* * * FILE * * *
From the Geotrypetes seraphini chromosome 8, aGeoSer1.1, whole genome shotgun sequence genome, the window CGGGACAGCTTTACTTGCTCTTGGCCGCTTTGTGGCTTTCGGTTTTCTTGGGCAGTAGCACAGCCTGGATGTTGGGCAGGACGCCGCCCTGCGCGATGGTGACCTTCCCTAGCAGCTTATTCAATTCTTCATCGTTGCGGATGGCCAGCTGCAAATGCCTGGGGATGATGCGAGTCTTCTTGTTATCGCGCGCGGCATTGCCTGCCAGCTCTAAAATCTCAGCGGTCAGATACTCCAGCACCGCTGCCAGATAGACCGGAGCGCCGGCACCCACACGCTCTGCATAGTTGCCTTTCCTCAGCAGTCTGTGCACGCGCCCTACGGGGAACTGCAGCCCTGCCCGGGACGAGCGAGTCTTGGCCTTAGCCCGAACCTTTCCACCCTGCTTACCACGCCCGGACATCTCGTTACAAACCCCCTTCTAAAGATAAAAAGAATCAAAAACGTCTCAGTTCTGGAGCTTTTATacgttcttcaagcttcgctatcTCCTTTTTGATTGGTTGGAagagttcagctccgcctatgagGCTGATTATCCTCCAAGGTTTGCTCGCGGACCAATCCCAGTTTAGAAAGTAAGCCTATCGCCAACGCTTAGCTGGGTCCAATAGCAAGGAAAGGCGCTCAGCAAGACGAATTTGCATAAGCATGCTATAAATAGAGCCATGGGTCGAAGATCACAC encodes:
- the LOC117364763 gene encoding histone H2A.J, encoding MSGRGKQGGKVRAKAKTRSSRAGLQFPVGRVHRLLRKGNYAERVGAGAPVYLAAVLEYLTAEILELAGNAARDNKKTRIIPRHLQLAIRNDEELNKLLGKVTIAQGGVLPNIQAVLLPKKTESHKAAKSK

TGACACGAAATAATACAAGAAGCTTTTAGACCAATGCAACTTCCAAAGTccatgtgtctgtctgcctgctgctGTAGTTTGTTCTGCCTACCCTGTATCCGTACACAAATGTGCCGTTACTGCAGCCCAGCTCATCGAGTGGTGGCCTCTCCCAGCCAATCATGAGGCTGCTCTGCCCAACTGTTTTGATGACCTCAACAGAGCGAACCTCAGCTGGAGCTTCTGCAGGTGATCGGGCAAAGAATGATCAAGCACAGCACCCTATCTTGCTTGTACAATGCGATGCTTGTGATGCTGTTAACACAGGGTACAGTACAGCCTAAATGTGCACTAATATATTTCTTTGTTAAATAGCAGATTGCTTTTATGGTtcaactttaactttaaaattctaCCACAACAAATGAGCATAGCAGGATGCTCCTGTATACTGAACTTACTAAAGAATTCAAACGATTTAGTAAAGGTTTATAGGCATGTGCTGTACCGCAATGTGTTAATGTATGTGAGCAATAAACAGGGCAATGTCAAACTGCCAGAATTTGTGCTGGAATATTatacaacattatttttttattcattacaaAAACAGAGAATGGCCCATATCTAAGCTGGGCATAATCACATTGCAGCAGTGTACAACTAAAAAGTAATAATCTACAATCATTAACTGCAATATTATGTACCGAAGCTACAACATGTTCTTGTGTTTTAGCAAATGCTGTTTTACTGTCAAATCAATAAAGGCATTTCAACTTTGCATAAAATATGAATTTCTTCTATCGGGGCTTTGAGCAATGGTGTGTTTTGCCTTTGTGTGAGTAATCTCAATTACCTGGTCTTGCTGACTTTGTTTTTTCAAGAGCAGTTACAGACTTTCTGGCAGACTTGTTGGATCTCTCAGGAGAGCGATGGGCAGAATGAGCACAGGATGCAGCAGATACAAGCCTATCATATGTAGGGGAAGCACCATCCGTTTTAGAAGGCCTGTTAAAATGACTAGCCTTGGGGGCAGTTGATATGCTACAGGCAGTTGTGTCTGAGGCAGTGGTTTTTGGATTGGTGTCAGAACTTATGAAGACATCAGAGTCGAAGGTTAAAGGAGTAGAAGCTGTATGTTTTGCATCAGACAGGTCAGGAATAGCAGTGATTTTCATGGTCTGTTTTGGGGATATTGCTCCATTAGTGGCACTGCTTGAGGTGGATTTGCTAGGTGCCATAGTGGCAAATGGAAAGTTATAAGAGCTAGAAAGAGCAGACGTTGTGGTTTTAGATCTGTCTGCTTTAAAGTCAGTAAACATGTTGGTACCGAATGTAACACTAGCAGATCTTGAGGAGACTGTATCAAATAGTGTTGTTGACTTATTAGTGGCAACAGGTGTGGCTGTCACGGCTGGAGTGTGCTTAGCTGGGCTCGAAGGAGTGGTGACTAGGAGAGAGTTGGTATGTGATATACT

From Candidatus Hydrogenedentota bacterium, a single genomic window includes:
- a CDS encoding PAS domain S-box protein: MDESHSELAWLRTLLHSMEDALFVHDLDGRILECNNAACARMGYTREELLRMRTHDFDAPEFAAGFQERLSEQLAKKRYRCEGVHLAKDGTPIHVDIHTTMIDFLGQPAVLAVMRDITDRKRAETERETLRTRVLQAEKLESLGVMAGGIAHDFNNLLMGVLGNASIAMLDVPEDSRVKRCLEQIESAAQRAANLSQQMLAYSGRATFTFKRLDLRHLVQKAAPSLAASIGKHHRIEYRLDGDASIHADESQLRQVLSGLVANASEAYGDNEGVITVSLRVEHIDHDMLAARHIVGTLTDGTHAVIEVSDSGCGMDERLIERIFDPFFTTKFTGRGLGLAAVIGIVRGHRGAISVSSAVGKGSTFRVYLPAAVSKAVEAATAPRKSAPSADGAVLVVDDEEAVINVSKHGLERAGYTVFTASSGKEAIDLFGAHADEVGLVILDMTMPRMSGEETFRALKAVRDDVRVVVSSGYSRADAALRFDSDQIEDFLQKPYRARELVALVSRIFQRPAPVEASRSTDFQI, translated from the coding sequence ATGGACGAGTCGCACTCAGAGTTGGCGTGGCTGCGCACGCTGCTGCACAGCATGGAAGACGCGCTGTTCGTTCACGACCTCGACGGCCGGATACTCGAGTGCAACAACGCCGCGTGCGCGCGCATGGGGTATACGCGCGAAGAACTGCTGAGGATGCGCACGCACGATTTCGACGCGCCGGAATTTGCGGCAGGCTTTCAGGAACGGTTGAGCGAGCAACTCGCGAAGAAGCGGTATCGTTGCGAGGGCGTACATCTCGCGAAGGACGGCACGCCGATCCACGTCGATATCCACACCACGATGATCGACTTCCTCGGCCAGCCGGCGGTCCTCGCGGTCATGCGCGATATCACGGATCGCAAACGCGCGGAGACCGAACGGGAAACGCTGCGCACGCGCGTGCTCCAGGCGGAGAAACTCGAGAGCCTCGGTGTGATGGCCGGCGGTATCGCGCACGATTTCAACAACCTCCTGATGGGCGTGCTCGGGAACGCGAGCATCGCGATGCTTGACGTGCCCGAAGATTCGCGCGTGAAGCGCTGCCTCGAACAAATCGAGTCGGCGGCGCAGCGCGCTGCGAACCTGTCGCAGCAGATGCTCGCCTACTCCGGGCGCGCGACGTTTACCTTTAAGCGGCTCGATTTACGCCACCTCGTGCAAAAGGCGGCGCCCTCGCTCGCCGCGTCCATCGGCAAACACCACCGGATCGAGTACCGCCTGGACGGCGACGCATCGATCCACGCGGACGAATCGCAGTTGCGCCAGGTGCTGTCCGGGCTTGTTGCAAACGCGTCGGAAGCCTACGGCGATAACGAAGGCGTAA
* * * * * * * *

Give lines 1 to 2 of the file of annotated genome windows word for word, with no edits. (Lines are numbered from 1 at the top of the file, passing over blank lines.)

From the Geotrypetes seraphini chromosome 8, aGeoSer1.1, whole genome shotgun sequence genome, the window CGGGACAGCTTTACTTGCTCTTGGCCGCTTTGTGGCTTTCGGTTTTCTTGGGCAGTAGCACAGCCTGGATGTTGGGCAGGACGCCGCCCTGCGCGATGGTGACCTTCCCTAGCAGCTTATTCAATTCTTCATCGTTGCGGATGGCCAGCTGCAAATGCCTGGGGATGATGCGAGTCTTCTTGTTATCGCGCGCGGCATTGCCTGCCAGCTCTAAAATCTCAGCGGTCAGATACTCCAGCACCGCTGCCAGATAGACCGGAGCGCCGGCACCCACACGCTCTGCATAGTTGCCTTTCCTCAGCAGTCTGTGCACGCGCCCTACGGGGAACTGCAGCCCTGCCCGGGACGAGCGAGTCTTGGCCTTAGCCCGAACCTTTCCACCCTGCTTACCACGCCCGGACATCTCGTTACAAACCCCCTTCTAAAGATAAAAAGAATCAAAAACGTCTCAGTTCTGGAGCTTTTATacgttcttcaagcttcgctatcTCCTTTTTGATTGGTTGGAagagttcagctccgcctatgagGCTGATTATCCTCCAAGGTTTGCTCGCGGACCAATCCCAGTTTAGAAAGTAAGCCTATCGCCAACGCTTAGCTGGGTCCAATAGCAAGGAAAGGCGCTCAGCAAGACGAATTTGCATAAGCATGCTATAAATAGAGCCATGGGTCGAAGATCACAC encodes:
- the LOC117364763 gene encoding histone H2A.J, encoding MSGRGKQGGKVRAKAKTRSSRAGLQFPVGRVHRLLRKGNYAERVGAGAPVYLAAVLEYLTAEILELAGNAARDNKKTRIIPRHLQLAIRNDEELNKLLGKVTIAQGGVLPNIQAVLLPKKTESHKAAKSK